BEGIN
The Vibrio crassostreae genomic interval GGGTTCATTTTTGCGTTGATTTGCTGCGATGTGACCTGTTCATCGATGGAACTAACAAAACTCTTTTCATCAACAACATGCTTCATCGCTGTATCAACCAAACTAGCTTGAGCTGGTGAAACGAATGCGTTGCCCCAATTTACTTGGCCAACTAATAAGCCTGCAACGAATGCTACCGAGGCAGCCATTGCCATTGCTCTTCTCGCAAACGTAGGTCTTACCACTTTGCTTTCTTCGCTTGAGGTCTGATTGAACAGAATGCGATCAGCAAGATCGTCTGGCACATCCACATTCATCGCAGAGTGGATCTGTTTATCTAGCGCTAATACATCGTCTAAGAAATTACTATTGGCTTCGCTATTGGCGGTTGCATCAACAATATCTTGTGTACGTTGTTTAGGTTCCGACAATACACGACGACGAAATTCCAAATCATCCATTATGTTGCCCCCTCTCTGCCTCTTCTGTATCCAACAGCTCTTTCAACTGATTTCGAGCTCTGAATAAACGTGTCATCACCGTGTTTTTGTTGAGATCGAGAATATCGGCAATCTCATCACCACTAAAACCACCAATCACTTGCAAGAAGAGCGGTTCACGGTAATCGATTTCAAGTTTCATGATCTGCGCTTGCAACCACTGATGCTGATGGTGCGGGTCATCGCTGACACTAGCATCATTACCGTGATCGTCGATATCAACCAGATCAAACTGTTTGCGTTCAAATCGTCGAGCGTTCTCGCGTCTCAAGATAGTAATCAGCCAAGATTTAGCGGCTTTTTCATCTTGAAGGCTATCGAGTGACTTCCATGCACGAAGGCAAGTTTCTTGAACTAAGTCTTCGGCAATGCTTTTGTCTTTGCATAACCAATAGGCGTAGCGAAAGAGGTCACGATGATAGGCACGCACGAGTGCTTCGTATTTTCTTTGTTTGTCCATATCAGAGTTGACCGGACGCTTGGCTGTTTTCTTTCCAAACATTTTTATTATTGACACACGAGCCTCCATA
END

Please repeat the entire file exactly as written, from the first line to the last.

The Vibrio crassostreae genomic interval GGGTTCATTTTTGCGTTGATTTGCTGCGATGTGACCTGTTCATCGATGGAACTAACAAAACTCTTTTCATCAACAACATGCTTCATCGCTGTATCAACCAAACTAGCTTGAGCTGGTGAAACGAATGCGTTGCCCCAATTTACTTGGCCAACTAATAAGCCTGCAACGAATGCTACCGAGGCAGCCATTGCCATTGCTCTTCTCGCAAACGTAGGTCTTACCACTTTGCTTTCTTCGCTTGAGGTCTGATTGAACAGAATGCGATCAGCAAGATCGTCTGGCACATCCACATTCATCGCAGAGTGGATCTGTTTATCTAGCGCTAATACATCGTCTAAGAAATTACTATTGGCTTCGCTATTGGCGGTTGCATCAACAATATCTTGTGTACGTTGTTTAGGTTCCGACAATACACGACGACGAAATTCCAAATCATCCATTATGTTGCCCCCTCTCTGCCTCTTCTGTATCCAACAGCTCTTTCAACTGATTTCGAGCTCTGAATAAACGTGTCATCACCGTGTTTTTGTTGAGATCGAGAATATCGGCAATCTCATCACCACTAAAACCACCAATCACTTGCAAGAAGAGCGGTTCACGGTAATCGATTTCAAGTTTCATGATCTGCGCTTGCAACCACTGATGCTGATGGTGCGGGTCATCGCTGACACTAGCATCATTACCGTGATCGTCGATATCAACCAGATCAAACTGTTTGCGTTCAAATCGTCGAGCGTTCTCGCGTCTCAAGATAGTAATCAGCCAAGATTTAGCGGCTTTTTCATCTTGAAGGCTATCGAGTGACTTCCATGCACGAAGGCAAGTTTCTTGAACTAAGTCTTCGGCAATGCTTTTGTCTTTGCATAACCAATAGGCGTAGCGAAAGAGGTCACGATGATAGGCACGCACGAGTGCTTCGTATTTTCTTTGTTTGTCCATATCAGAGTTGACCGGACGCTTGGCTGTTTTCTTTCCAAACATTTTTATTATTGACACACGAGCCTCCATA